Thursday, June 25, 2009

Catalyst articles on keeping boys in school

I just read one of the current articles sent by Catalyst, Inc., titled THREE FRIENDS. It shows how the support of a principle, and a mentor provided by the Grand Boulevard Foundation, helped three young men stay in school and head to college.

The article said "Outside funding brought in the mentor, Cornelius Ellen, who gave the boys hope by telling them that they could go to college—and proving that he was for real."

In the final paragraphs though, was this:

"Ellen, however, faced the prospect of job-hunting. The Grand Boulevard Foundation grant that paid for his position had run out, and Dyett’s new principal, Robert McMiller, was still trying to find money in his budget to pick up Ellen’s salary. McMiller supports the school’s new approach. (Lemon left Dyett to become the principal of the new Chicago Talent Development High School slated to open this fall in West Garfield Park.)"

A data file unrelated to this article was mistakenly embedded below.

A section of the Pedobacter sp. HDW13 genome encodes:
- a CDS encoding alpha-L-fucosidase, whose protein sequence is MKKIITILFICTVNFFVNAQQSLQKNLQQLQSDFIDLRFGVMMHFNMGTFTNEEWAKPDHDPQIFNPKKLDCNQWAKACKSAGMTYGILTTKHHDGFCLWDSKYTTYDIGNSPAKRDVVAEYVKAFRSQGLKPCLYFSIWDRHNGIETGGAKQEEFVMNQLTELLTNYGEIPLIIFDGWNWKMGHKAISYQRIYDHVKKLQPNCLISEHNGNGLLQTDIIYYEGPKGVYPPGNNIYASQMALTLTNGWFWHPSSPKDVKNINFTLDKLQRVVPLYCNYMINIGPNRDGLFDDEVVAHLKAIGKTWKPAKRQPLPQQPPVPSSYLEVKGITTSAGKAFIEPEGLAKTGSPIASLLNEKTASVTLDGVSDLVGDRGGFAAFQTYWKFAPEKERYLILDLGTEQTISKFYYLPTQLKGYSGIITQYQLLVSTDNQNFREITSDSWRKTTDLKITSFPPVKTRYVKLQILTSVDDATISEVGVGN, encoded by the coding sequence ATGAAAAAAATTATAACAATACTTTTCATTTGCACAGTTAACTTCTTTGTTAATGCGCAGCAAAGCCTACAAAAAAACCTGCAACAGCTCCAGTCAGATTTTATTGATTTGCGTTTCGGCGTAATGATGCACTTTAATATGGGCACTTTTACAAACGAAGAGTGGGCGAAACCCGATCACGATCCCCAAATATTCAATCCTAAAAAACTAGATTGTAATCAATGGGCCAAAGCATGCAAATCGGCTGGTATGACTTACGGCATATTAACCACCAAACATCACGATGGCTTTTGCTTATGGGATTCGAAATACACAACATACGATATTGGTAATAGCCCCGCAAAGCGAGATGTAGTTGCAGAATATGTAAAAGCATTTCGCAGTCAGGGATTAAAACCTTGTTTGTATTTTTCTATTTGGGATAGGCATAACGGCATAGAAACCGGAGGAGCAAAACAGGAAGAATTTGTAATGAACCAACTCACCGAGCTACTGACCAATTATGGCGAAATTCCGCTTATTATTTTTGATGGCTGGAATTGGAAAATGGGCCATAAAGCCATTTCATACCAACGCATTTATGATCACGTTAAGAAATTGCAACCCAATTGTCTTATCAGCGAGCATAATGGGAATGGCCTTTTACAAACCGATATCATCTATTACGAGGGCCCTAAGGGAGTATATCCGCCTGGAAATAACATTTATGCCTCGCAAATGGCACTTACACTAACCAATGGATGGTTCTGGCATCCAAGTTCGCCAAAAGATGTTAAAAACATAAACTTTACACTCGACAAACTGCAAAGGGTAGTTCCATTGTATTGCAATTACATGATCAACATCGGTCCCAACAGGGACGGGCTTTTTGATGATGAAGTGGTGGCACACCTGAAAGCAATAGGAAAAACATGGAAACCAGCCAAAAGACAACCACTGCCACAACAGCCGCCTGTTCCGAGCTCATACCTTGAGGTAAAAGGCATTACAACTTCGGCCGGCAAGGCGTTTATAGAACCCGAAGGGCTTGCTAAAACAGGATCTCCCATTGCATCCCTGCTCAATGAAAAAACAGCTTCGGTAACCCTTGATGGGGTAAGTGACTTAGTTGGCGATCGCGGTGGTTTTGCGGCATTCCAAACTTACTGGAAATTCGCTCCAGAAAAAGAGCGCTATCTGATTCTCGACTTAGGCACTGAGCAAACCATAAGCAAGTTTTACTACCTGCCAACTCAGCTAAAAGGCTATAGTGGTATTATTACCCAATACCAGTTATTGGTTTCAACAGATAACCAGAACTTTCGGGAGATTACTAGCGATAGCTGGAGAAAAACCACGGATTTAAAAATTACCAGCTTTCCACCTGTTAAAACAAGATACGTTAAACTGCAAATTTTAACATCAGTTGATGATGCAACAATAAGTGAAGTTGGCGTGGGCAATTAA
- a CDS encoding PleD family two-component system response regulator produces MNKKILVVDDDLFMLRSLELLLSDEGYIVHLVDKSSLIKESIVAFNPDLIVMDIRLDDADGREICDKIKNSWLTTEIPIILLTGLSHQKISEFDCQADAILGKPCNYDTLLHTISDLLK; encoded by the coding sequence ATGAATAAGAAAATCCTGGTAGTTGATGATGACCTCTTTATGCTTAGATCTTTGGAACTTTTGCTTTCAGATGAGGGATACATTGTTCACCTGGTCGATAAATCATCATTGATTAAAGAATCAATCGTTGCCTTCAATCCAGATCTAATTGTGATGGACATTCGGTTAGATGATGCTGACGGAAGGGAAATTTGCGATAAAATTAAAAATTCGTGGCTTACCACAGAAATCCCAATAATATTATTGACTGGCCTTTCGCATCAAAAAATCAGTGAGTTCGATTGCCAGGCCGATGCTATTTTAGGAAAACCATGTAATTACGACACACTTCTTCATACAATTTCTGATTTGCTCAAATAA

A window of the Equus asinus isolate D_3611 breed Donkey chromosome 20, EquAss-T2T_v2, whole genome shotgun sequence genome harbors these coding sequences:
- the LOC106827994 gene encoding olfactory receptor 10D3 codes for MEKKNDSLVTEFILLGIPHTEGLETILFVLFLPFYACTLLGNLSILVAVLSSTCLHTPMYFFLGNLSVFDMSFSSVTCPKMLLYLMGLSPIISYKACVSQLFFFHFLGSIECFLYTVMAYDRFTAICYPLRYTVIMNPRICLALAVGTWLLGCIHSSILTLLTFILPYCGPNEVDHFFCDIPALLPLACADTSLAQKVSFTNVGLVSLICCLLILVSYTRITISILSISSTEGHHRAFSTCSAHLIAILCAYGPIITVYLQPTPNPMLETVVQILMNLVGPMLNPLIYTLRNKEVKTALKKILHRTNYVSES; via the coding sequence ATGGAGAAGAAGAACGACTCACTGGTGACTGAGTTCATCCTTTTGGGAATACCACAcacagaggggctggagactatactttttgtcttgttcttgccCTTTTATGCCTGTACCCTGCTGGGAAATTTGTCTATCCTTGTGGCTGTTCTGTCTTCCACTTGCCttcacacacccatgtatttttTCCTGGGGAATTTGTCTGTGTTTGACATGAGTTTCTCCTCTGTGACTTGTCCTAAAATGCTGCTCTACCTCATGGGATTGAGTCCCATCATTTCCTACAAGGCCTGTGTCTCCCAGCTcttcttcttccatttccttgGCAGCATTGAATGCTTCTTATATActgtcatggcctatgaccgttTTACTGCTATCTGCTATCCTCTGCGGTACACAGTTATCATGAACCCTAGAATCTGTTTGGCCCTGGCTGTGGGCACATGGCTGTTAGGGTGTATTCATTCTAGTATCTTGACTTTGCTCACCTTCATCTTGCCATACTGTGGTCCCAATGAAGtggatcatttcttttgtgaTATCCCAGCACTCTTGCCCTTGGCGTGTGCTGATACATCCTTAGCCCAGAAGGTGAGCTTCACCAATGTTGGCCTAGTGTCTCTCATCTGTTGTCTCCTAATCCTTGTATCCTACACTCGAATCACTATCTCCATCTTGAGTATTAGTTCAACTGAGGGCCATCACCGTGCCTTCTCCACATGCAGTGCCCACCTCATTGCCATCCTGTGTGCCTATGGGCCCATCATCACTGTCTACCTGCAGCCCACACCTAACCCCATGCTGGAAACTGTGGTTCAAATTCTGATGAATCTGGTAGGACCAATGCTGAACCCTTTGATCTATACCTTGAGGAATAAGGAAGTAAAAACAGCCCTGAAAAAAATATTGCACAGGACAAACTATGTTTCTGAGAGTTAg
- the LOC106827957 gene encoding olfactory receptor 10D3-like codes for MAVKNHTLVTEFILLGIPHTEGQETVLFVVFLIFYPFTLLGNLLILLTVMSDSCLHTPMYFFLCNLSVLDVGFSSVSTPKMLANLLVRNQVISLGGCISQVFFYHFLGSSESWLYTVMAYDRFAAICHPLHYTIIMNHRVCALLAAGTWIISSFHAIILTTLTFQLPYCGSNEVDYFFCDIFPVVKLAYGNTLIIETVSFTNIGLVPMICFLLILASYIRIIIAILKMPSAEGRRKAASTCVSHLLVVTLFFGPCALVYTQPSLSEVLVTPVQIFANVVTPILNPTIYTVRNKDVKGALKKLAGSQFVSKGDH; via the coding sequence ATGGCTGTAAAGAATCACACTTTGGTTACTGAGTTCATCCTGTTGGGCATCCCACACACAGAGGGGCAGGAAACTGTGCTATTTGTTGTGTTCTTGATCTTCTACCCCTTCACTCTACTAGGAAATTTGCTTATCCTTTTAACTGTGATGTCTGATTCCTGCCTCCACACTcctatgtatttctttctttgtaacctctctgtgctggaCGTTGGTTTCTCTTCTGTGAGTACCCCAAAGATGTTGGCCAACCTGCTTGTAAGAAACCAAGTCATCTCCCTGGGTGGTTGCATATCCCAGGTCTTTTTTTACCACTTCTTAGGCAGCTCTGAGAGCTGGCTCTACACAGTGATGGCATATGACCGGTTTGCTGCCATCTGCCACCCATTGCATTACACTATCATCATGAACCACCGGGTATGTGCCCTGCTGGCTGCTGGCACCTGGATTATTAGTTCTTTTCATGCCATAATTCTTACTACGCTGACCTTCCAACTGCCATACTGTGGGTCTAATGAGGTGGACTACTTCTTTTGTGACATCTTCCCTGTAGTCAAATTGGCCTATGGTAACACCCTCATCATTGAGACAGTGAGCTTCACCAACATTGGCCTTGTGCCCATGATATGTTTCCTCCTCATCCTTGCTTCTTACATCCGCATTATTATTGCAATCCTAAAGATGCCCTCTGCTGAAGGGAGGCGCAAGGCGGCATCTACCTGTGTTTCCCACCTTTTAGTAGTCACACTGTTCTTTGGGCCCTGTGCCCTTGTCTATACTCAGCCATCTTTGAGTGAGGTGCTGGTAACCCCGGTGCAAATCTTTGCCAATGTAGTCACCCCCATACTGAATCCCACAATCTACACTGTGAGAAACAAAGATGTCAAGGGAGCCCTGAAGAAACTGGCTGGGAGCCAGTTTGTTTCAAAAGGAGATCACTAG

What does this tell us?
The money ran out so the mentor may no longer be in the school. The Principle moved to another school, so there is someone new who has to have the same commitment, for the same results to be repeated.

If we don't enlist benefactors from the public, private, and business sector, to provide consistent funding so mentors and tutor/mentor programs are consistently available to kids, we can't expect to change the drop out problems, violence and other issues facing our inner cities.

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